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Today we’ll discuss using the CRM import function to create Connections in Dynamics CRM. (If you’d like more information on importing, check out Creating Attributes via Import Wizard in CRM 2011 and Dynamics CRM Data Import – Setting Primary Contact Field #2.)


Microsoft addressed the limitation of Relationship Roles in CRM 2011 by introducing Connections. Relationship roles limit connections between accounts, contacts and opportunities only, while connections allow CRM users to create connections between most entity types.

CRM users who have upgraded to CRM 2011 from previous versions will still have their relationship roles and records, but who wants to maintain and look in two different areas for similar types of information? Why not take your current relationships and create connections from them?

This blog post will help you with that effort and help you prevent most users from creating new relationships moving forward. We’re going to use the import process to accomplish this.

1. First we need to visit the current Relationship Roles and create Connections with the same name and settings. Relationship Roles are found in Settings > Business Management. Connection roles are in the same area. Since you cannot have both screens open at the same time without having two sessions of CRM running, I exported all of my relationship roles to Excel and I will use the file to quickly create new connection roles with the same name.

Dynamics CRM relationship roles

2. Note that my Relationship Roles have some interesting names set for the same type of relationship found in the Connection Roles. I can simply rename the Connection Role to match my list. You will also want to verify that the Connection Role is configured to allow a connection to the same type of record that the Relationship Role used.

3. Once you have a Connection Roles for each of your Relationship Roles, we can export the Relationship Roles for importing.

4. Start an Advanced Find on the entity called Customer Relationships. Edit the output columns to include all fields. Run the advanced, then click the Excel icon and select Static worksheet with records from all pages in the current view.

Note: It would be ideal to be able to check “Make this data available for re-importing by including required column headings”, but at the time of this blog post, this was generating an error on multiple systems/servers.

5. Open the resulting file in Excel and save as a CSV file.

6. Go to CRM and click Import Data from the ribbon.

7. Locate your CSV file, verify the delimiter settings.

8. Select Connection for your record type.

9. Now it’s time to map the fields.

connections in Dynamics CRM

10. If your Relationship Roles data contains values in the Description2 field, you can set map to create the new field to store this data.

11. Map Party1 to Connected From (Lookup) and Party2 to Connected To (Lookup)

12. Map Role 1 to Role (From) Lookup and Role 2 to Role (To) (lookup)

13. This is where it would be nice to have the GUIDs for Party1 and Party2, but since we don’t we’ll have to use the lookup feature. Since we know relationship roles are limited to account, contact and opportunity, we include all three of them in the lookup.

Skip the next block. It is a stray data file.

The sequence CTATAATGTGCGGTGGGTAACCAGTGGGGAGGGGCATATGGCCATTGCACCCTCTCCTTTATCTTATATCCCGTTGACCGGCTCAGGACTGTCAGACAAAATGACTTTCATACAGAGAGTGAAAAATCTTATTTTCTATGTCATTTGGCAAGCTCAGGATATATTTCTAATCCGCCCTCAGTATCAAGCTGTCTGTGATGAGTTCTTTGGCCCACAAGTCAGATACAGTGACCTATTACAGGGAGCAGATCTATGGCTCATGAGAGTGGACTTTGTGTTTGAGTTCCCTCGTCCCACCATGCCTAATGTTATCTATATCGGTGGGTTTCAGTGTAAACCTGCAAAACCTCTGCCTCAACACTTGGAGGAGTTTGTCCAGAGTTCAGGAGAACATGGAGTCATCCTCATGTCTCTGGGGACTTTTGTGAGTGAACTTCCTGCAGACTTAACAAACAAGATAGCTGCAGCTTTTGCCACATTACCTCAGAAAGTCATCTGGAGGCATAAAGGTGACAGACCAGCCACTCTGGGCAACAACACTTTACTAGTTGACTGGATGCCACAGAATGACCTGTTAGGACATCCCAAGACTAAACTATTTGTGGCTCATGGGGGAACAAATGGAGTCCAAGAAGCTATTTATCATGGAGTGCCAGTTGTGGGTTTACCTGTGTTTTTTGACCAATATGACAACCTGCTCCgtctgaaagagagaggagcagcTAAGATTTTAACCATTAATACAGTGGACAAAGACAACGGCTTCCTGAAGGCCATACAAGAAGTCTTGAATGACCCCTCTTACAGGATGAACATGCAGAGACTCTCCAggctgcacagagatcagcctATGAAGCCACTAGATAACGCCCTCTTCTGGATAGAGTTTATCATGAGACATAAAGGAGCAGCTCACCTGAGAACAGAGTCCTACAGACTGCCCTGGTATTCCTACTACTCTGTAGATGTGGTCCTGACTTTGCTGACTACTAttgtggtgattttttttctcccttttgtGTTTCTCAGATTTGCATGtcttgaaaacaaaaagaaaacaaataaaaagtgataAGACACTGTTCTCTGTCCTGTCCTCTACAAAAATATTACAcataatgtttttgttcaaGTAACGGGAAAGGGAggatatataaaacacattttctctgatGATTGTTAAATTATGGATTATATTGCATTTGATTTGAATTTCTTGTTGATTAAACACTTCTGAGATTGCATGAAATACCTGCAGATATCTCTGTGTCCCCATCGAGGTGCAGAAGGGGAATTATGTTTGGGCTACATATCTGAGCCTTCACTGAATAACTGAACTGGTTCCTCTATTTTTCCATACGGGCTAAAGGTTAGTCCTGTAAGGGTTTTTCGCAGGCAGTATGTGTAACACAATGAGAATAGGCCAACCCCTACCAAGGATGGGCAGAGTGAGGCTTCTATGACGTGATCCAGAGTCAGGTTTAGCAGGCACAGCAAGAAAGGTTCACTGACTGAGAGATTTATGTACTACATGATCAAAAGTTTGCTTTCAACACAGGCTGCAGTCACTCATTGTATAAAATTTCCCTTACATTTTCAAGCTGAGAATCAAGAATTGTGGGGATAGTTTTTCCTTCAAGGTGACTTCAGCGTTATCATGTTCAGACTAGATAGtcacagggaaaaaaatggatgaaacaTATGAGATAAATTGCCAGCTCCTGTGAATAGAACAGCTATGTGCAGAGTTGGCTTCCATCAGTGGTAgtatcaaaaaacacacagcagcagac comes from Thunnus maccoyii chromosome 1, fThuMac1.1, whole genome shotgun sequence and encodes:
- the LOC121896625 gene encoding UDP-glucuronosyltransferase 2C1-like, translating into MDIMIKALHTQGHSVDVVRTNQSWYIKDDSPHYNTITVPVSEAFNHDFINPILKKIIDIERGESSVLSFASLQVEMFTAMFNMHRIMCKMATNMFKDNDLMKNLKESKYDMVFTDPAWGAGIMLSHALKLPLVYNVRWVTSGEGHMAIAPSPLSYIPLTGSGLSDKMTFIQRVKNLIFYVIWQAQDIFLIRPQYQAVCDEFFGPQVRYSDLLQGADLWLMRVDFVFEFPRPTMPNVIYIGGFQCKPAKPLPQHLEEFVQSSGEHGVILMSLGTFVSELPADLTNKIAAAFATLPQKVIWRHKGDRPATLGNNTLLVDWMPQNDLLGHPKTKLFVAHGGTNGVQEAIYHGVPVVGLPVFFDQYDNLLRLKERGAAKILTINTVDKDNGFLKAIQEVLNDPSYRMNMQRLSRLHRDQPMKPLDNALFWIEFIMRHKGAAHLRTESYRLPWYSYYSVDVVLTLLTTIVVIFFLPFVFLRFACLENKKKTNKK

14. For the Roles we are going to do a lookup against the name field of the Connection Roles, which should match because we did that first. (Way to go us!)

15. Finish the import wizard and monitor its progress in Settings > Data Management > Imports.

Since we’re stuck having to use the friendly name lookup for accounts, contacts and opportunities, there’s a good chance there will be some duplicate lookup reference errors. This is because the import found more than one possible record for that line. If the line is for John Smith and there are four John Smiths in your organization, CRM won’t know which one you meant.

Another error I encountered was, “The connection cannot be saved. The selected record types are not defined for use with the selected connection roles. Select a different set of records or change the connection roles.” This means I was trying to create a connection to a record type that didn’t allow it. That’s simple to fix, then export your error rows and run the import again!

After a successful import, you can run an advanced find on connections and you will see that there are twice as many records as you successfully imported. A connection record is made for each party in the relationship.

Now that we have connection records to replace the relationship roles, let’s change CRM so users cannot create new relationship roles.

Modify each security role, removing any rights to the Customer Relationship entity (under the Core Records tab) and we may as well keep the users from creating new relationship roles too by clearing all of those rights too. Now only system administrators or system customizers will be able to create new relationships, but the users will not even see them as an option anymore.

We hope you found this tutorial helpful and that you will consider moving your existing relationship roles to connections.

Happy CRM’ing!

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Joe CRM is a CRM superhero who runs on pure Microsoft Dynamics CRM adrenaline. As the face of PowerObjects, Joe CRM’s mission is to reveal innovative ways to use Dynamics CRM and bring the application to more businesses and organizations around the world.